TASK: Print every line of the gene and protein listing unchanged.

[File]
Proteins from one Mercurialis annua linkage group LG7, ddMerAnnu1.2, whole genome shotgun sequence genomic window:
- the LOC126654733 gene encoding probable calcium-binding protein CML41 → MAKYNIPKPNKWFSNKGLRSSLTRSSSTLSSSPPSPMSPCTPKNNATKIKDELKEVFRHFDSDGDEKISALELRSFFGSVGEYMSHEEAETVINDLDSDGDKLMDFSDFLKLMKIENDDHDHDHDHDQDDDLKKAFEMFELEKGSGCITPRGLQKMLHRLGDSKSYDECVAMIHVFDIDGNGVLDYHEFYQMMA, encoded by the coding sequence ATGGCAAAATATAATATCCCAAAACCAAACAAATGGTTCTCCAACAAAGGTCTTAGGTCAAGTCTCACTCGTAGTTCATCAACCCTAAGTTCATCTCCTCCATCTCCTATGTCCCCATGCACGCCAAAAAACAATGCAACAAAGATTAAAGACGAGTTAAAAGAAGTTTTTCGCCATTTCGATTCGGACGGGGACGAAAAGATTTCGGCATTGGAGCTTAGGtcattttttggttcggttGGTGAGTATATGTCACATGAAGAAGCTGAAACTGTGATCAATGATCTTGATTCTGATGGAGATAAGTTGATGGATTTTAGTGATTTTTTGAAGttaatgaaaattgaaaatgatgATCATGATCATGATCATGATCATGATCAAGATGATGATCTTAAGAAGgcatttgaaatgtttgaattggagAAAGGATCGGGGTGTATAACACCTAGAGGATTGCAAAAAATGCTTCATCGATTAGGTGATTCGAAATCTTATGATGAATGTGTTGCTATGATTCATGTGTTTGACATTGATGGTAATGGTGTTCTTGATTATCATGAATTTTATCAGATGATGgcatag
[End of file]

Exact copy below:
Proteins from one Mercurialis annua linkage group LG7, ddMerAnnu1.2, whole genome shotgun sequence genomic window:
- the LOC126654733 gene encoding probable calcium-binding protein CML41 → MAKYNIPKPNKWFSNKGLRSSLTRSSSTLSSSPPSPMSPCTPKNNATKIKDELKEVFRHFDSDGDEKISALELRSFFGSVGEYMSHEEAETVINDLDSDGDKLMDFSDFLKLMKIENDDHDHDHDHDQDDDLKKAFEMFELEKGSGCITPRGLQKMLHRLGDSKSYDECVAMIHVFDIDGNGVLDYHEFYQMMA, encoded by the coding sequence ATGGCAAAATATAATATCCCAAAACCAAACAAATGGTTCTCCAACAAAGGTCTTAGGTCAAGTCTCACTCGTAGTTCATCAACCCTAAGTTCATCTCCTCCATCTCCTATGTCCCCATGCACGCCAAAAAACAATGCAACAAAGATTAAAGACGAGTTAAAAGAAGTTTTTCGCCATTTCGATTCGGACGGGGACGAAAAGATTTCGGCATTGGAGCTTAGGtcattttttggttcggttGGTGAGTATATGTCACATGAAGAAGCTGAAACTGTGATCAATGATCTTGATTCTGATGGAGATAAGTTGATGGATTTTAGTGATTTTTTGAAGttaatgaaaattgaaaatgatgATCATGATCATGATCATGATCATGATCAAGATGATGATCTTAAGAAGgcatttgaaatgtttgaattggagAAAGGATCGGGGTGTATAACACCTAGAGGATTGCAAAAAATGCTTCATCGATTAGGTGATTCGAAATCTTATGATGAATGTGTTGCTATGATTCATGTGTTTGACATTGATGGTAATGGTGTTCTTGATTATCATGAATTTTATCAGATGATGgcatag